10th of September - World Suicide Awareness Day

10th of September - World Suicide Awareness Day

By yourmentalhealth.ie, Wednesday, 5th September 2018 | 0 comments
Filed under: Clarehall, Roselawn, Ongar.

Are you, or someone you know, in crisis?

In a crisis (when someone might harm themselves, harm someone else, or is vulnerable to suicide) it is important to get help as quickly as you can for yourself or the person you are concerned about.

You can get professional help through:

  • A G.P. 

Find a local family doctor (G.P.) or health centre by visiting the HSE.ie online service finder. If it's late in the evening, night time or the weekend, contact a G.P. Out of Hours Service.  G.P.s are also listed under ‘General Practitioners’ in the Golden Pages. Find out how a G.P. can offer support for mental health problems.

  • Hospital emergency services  

Go to or contact the Emergency Department of your nearest general hospital. Hospitals are listed on the HSE.ie online service finder. You can also contact the emergency services by calling 999 or 112 if you or someone else has harmed themselves or taken an overdose.

  • H.S.E. Mental health services 

If you have been (or are currently) supported by a mental health team, go to the Emergency Department or contact the service you are attending and ask for an appointment as soon as possible.

  • Listening service 

Samaritans is available 24 hours a day, 7 days a week for anyone struggling to cope. For confidential, non-judgemental support anytime;

Free call 116 123 in the Republic of Ireland or UK
Text 087 2 60 90 90 (Republic of Ireland, standard message rates apply)
Email jo@samaritans.ie
Visit www.samaritans.ie for details of the nearest branch.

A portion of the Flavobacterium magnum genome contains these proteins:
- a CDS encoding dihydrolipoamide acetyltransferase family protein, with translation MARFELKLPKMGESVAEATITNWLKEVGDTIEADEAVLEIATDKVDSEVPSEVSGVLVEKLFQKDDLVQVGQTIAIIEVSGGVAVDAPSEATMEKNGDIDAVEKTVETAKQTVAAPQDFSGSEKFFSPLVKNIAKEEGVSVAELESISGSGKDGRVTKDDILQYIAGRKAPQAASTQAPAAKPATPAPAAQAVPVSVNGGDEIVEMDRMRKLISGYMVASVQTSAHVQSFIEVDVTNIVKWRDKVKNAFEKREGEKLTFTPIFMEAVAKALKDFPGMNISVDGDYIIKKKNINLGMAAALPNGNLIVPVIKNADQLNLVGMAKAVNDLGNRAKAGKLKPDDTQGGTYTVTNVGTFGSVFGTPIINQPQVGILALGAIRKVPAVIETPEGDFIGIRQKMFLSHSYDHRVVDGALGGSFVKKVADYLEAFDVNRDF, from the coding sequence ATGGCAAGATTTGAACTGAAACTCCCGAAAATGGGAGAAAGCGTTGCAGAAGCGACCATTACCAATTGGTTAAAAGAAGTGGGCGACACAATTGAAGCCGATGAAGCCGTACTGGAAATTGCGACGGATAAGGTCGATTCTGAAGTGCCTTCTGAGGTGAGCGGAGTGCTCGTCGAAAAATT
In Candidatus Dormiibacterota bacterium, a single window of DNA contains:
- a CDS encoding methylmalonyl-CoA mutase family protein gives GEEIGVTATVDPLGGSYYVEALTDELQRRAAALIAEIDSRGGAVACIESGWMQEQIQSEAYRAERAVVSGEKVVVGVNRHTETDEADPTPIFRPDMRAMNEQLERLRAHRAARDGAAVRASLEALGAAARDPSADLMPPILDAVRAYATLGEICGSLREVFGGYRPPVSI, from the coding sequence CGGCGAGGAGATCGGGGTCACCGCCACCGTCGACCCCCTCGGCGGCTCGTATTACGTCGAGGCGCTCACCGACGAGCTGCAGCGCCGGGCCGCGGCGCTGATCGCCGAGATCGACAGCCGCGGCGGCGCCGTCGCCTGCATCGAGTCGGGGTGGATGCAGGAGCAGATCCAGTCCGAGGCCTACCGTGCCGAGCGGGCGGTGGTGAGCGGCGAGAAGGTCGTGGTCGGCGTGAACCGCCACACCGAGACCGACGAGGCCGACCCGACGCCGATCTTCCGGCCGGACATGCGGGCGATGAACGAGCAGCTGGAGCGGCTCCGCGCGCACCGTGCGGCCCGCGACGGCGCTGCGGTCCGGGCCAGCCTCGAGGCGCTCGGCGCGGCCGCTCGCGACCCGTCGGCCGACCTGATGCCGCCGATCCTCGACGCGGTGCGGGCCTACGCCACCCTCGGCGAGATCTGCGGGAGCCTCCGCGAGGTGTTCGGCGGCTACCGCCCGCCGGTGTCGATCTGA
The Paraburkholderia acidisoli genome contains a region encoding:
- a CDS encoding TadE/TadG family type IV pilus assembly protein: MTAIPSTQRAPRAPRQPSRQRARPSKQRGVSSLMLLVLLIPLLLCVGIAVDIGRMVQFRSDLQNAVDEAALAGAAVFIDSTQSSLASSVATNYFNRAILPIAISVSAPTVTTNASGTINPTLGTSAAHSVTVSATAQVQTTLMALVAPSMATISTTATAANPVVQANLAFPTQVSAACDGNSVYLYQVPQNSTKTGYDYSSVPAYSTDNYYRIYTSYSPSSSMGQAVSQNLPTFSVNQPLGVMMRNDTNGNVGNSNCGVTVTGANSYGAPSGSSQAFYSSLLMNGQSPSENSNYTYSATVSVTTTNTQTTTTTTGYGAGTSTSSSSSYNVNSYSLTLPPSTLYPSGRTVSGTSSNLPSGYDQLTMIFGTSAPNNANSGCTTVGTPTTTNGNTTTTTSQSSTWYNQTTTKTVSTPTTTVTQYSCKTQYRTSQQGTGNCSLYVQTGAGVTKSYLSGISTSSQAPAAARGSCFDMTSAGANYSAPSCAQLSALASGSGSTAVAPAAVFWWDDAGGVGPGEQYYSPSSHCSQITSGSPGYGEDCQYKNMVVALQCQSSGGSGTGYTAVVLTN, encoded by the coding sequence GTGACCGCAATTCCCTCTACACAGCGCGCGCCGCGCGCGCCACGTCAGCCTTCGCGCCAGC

You might need to try a few options before you find appropriate support but don’t give up trying – there is help available. If possible, ask someone to come along with you to the support service you contact.

Reasons to seek help

It can be hard to know when you should get help for a mental health dip or problem. Here are some situations that might lead you to consider getting extra support:

  • When you are going through a difficult time, or feeling down, and you have been feeling this way for some time.
  • When you’re feeling very stuck and you don't seem to be getting any better. This might mean you are feeling down or sad, or anxious and these feelings are not going away.
  • When you feel overwhelmed and can’t think straight.
  • When you are low on energy and lack motivation to do the things you normally do.
  • When you have racing thoughts, are beginning to avoid people, are having panic attacks, or feel really anxious that something terrible might happen.
  • When your friends and family say they have noticed a difference in you and are worried about you.
  • When your work, your interests, or your feelings towards your family and friends is affected and you don’t want to engage with the people around you.
  • When you just can’t seem to shake off your mental health difficulties despite trying your usual self-help strategies.
  • When you find yourself feeling that life is not worth living or that other people would be better off without you.
  • When you feel too ashamed or embarrassed to speak to anyone about what is really going on for you.
  • When you feel it is too late to get help because it feels as if things have gone too far.

Read about the signs that someone may be suicidal. You can also find information on mental health problems. 

If you are worried, reach out to someone

Taking that first step towards getting support can be difficult. Often, people feel afraid or embarrassed. But it can also be the most positive move you can make. If you are worried, don’t ignore it. Talk to someone, get support, or explore the little things that are good for mental health.